Vivian C. “Millie” Bailey’s Legacy: WWII Veteran, Civil Servant & Fundraiser

Vivian C. “Millie” Bailey, was an American World War II veteran, civil servant, and volunteer. She was a fundraiser for education, health, and military service personnel. Bailey was one of the first African American officers in the Women’s Army Corps and served as a commander of the Women’s Colored Detachment. Bailey was a division director in the Social Security Administration.

She was born on February 3, 1918, in Washington D.C. and raised in Tulsa, Oklahoma, Millie’s remarkable journey began when she graduated as the valedictorian of Booker T. Washington High School. After eight years working as a stenographer and medical records clerk in Tulsa, she joined the Women’s Army Auxiliary Corps in December 1942, later known as the Women’s Army Corps. She later served as a commander of the all-female detachment before being selected to attend the Adjutant General School Officers’ Administration Course. As one of only two Black women in the class, she graduated with outstanding marks and went on to serve for the first time with an unsegregated unit.

Post-war, Millie moved to Chicago and worked for the Veterans Administration and the Social Security Administration (SSA). In 1970, she and her husband, William “Bill” Harrison Bailey, relocated to Maryland, where Millie continued her work with the SSA. Notably, Millie became a prominent figure in Howard County, drawn to the visionary community of Columbia, which reflected her inclusive worldview.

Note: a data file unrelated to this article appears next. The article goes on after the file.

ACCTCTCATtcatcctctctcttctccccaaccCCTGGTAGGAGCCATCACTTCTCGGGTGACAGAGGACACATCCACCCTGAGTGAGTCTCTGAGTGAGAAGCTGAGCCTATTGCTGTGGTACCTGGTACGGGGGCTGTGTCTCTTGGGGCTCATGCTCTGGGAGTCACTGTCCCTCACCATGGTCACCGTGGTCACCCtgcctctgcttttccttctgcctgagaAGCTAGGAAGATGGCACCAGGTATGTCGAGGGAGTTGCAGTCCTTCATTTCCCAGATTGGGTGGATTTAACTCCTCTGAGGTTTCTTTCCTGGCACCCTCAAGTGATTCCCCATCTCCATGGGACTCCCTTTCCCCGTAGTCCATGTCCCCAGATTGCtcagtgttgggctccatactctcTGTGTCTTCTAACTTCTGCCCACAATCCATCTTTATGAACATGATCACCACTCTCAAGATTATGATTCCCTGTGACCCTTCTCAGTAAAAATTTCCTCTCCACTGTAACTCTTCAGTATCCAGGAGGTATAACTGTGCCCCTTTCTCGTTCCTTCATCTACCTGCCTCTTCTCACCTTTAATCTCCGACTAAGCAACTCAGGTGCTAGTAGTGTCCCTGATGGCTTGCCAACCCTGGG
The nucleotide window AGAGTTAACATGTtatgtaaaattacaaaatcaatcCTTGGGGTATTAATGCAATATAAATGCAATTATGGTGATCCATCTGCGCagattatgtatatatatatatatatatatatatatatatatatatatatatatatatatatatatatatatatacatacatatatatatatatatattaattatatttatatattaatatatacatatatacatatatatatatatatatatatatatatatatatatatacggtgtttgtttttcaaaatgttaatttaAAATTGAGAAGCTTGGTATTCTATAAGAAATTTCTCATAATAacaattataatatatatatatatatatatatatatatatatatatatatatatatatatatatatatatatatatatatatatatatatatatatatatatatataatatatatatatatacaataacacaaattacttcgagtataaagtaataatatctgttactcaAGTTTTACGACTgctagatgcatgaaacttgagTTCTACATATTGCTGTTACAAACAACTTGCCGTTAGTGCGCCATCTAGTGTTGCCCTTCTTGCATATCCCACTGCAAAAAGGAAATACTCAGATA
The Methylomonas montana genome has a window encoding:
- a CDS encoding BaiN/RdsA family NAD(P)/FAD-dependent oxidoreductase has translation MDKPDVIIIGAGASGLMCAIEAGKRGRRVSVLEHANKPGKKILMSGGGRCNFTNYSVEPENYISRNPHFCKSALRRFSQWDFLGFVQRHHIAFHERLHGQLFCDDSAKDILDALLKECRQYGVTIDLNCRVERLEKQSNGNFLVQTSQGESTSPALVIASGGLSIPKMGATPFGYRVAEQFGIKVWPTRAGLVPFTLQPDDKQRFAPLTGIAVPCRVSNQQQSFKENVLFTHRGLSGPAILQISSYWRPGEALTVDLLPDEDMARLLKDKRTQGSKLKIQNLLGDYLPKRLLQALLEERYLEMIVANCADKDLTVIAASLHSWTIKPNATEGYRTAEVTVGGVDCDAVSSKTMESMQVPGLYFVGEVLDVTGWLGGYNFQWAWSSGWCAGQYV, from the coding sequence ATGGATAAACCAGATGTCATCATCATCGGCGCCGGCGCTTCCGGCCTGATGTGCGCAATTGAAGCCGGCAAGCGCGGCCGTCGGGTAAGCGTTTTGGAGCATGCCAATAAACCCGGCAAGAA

Upon retiring in 1975 as a Division Director managing over 1,100 employees, Millie’s commitment to service only intensified. Her volunteer work spanned over 50 years, including roles on the Howard County General Hospital Board of Trustees, the Howard County Police Department Citizens Advisory Council, and various governor-appointed positions. Known for her thoroughness and shrewd assessments, Millie’s impact on her community was immeasurable.

A passionate advocate for supporting the next generation, Millie raised funds for in-need elementary schools in Howard County, earning her the title of the children’s “Guardian Angel.” She also initiated the beloved care package program, “Bailey’s Bundles,” sending support to deployed service members. In 2021 alone, Bailey’s Bundles mailed approximately 230 boxes, weighing 1,900 pounds.

Millie’s commitment to community service garnered numerous awards, including Towson University’s “Distinguished Black Marylanders Award” and Maryland State Governor’s Citations. She was a recipient of the President’s Lifetime Achievement Award for her dedication to volunteer service. Her legacy is honored through the Vivian “Millie” Bailey Making a Difference Award and the dedication of various spaces, including the Vivian C. “Millie” and William Harrison Bailey cafeteria at Howard County General Hospital.

Beyond her public service, Millie embraced life with an adventurous spirit. Skydiving at the age of 102, she defied expectations, proving that one can break barriers and try new things at any age. Millie is survived by her niece, Mildred Gayle Blocker, and her loving “adopted family” and cherished friends. Her family expresses gratitude to everyone who shared love and support throughout her remarkable life.

Millie departed peacefully on May 1, 2022, at the age of 104, surrounded by her loving family and friends. Millie’s chosen final resting place is the Calvary Cemetery in Tulsa, Oklahoma, beside her beloved husband, sister, and mother. In honoring Millie’s memory, let us remember her simple challenge: “Even small contributions put together can make a big difference.” To know Millie was to love, admire, and respect a pioneer whose light continues to inspire community leadership and service.


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